2. Detailed Description. This section should provide a full description of the proposed project including software to be developed, services to be provided, and core research areas to be investigated. The plan should detail the software improvement and development component, and explain how resources will be targeted at developing the next generation of research tools and techniques. Strategies to keep the proposed project at the forefront of research in the identified field must be described and necessary equipment upgrades planned and budgeted. Investigators should identify connections with other partners where appropriate, and the roles each will play in development. The proposal must contain a plan for dissemination of software tools.

  3. Research Activities. This section should identify the senior personnel supervising the project’s research, development, and training; summarize their current research activities; and describe the research projects to be enhanced by the project. Numbers of additional personnel whose research and education would depend on the proposed project (e.g., postdoctoral fellows, other professionals [such as programmers], graduate students, undergraduate students, K-12 teachers and students, informal science education organizations, international partners) should be estimated as closely as possible.

  4. Service to the External Community. Because of the limited number of these projects, the PIs must demonstrate broad impact for a well-defined user community, and provide a plan for assessing performance and results of all activities supported by the project.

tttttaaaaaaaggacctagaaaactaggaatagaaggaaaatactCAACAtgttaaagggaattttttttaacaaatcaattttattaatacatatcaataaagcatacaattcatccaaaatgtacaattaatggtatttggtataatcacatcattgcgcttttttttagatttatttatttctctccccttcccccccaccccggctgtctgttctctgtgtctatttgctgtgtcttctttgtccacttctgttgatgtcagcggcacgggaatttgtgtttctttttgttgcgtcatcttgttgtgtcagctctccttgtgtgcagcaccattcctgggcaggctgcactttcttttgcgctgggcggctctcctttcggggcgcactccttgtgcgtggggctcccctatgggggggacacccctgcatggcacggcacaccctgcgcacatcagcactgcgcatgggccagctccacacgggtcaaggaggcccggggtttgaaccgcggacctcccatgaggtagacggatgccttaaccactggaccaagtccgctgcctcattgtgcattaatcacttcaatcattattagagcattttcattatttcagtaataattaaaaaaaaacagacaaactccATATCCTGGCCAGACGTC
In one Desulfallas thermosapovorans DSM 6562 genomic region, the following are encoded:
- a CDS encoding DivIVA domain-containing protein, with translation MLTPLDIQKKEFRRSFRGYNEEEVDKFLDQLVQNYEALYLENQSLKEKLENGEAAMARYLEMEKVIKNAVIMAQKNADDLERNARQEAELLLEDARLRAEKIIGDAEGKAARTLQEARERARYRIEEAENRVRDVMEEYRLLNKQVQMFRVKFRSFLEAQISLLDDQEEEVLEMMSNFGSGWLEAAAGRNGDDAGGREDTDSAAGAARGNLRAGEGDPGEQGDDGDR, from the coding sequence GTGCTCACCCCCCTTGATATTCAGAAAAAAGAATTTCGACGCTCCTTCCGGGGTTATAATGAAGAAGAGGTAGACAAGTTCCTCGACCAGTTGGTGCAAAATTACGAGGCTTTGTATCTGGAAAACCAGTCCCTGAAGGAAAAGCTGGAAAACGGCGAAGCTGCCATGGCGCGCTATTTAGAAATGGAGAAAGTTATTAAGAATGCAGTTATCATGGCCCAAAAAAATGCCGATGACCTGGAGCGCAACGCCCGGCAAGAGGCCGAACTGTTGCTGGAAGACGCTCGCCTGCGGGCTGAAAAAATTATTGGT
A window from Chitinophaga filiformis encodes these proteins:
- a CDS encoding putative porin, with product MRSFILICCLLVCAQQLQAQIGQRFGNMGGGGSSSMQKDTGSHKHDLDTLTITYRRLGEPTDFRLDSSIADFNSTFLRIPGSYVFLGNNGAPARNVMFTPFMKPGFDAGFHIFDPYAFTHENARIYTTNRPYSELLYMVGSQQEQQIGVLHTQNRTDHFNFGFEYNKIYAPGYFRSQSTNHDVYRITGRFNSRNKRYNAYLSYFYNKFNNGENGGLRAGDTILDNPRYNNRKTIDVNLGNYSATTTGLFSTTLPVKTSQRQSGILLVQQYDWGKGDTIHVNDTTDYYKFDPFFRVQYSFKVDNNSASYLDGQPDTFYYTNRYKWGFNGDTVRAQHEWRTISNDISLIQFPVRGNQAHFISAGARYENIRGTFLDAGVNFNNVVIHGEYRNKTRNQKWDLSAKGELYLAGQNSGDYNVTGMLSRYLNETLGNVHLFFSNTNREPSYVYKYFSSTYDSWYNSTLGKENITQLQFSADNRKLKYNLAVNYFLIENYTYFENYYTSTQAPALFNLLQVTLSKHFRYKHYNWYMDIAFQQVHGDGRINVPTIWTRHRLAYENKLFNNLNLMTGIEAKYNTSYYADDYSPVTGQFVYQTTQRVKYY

5. Management Plan. This section should describe the management plan for the proposed project, including plans for maintenance, such as software updates and archiving.

  6. Education and Outreach. A CRIF:CRF project is a unique resource for education and training, for transfer of knowledge and technology, for exchanges of staff with other research organizations, and for outreach to communities currently underrepresented in science and engineering. Investigators should outline their plans to use the unique capabilities of the project to contribute to a stronger infrastructure in the chemical sciences through education and outreach activities.

  7. Results from Prior Support. All senior personnel must report on results from prior NSF support up to a maximum of five pages in total. Also, an alphabetized list of all collaborators, with their affiliation, is required to appear in the Supplementary Documentation section (see below).

Budget. This section should provide a detailed estimate and explanation of the total budget projected for establishment and operation of the cyberinfrastructure project. Explain the basis for any cost estimates. Commitments of faculty, staff positions, or equipment should be detailed here, with estimated dollar values.

Biographical Sketches. Biographical sketches must be provided in the standard NSF format for all senior personnel whose core research activities would make major use of the cyberinfrastructure project, and for any other senior personnel who would draw major salary support from the cyberinfrastructure project.

Current and Pending Support. Current and pending support (agency, award number, total award amount, expected duration, and topic) for all research projects of each senior investigator must be summarized.

Supplementary Documentation. An alphabetized list of all collaborators, with their affiliations, is required.

Proposers are reminded to identify the program announcement/solicitation number (06-512) in the program announcement/solicitation block on the proposal Cover Sheet. Compliance with this requirement is critical to determining the relevant proposal processing guidelines. Failure to submit this information may delay processing.

B. Budgetary Information

Cost Sharing:

Cost sharing is not required by NSF in proposals submitted under this Program Solicitation.

C. Due Dates

Proposals must be submitted by the following date(s):